In between, of course, our new rulers kept badmouthing the Pakistani economy, both at home and abroad. This they presumably did to disparage the PML-N but in doing so they destroyed investor sentiment and consumer confidence. With the stock market tanking, foreign portfolio investors pulling out, foreign direct investment declining, and large-scale manufacturing seeing a decline, the growth rate halved. Of course, the fast increasing interest rates didn’t help. And while the heavy depreciation didn’t increase exports, it did compress imports and caused inflation.

In the last nine months our government borrowed, and spent, a few billion from our friends Saudi Arabia, UAE and China — while our budget deficit, domestic borrowing and printing of money created new records. But for nine long months our finance minister couldn’t decide what to do about the Fund. Moreover in those nine months, the PTI government tried its own remedy. But all it’s homeopathic and Unani remedies just made matters worse.

Here are some eye-opening facts. In its quest to curtail our current account deficit, the PTI devalued our currency by 20 percent. It increased inflation. It raised interest rates. It slowed down growth. And indeed it made our economy in dollar terms go from $313 billion down to $280 billion (a loss of $33 billion). Yet for all this pain how much reduction was achieved in the current account deficit? Only four billion dollars. The current account deficit will only decrease from $19 billion to $15 billion.

One reason our current account deficit didn’t improve is because it is closely linked to the budget deficit. While the PTI is Rs450 billion behind its own target in revenue collection, it has been quite profligate with money it doesn’t have. Although it has cut to the bone all development spending, it has not seen fit to cut any money from current spending. So this year it will make the largest deficit in Pakistan’s history.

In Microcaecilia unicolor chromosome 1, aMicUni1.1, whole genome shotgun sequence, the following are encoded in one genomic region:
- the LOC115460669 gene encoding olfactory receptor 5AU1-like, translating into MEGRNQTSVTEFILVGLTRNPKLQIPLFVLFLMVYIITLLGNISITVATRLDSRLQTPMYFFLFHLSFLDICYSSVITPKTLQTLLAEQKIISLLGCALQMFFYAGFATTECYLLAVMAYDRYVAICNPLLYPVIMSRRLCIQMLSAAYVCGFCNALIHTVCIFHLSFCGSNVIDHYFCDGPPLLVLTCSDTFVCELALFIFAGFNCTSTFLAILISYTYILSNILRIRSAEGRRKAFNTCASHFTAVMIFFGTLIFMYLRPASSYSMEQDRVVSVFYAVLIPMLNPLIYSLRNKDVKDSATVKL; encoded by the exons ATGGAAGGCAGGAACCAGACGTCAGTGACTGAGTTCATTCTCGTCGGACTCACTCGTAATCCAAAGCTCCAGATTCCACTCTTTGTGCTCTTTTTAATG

Presumably frustrated at the rapidly worsening economy, the prime minister let go of his finance minister. In came Hafeez Sheikh and in three weeks he did what the previous incumbent couldn’t or wouldn’t do in nine months: he finalised a deal with the Fund. No IMF programme is pleasant and this won’t be either. It will require considerable belt tightening, much more so than the last time around. However, I would take the new minister and his new tax czar at their word that the poor and middle classes will not be burdened as a result of this programme, that new taxes will be collected from current non-taxpayers, that reliance will be made on direct taxation, and that the poor will be protected from the effect of rising utility prices.

I am sure the current team tried to get the best deal under the circumstances. So, as easy as it is to do so, I won’t criticise any specific aspect of the deal. However, I would only say that it is unfortunate that the IMF insisted on language relating to money laundering and terror-financing. This makes us more vulnerable in the FATF and I fear this is yet another stick in the West’s arsenal to browbeat Pakistan.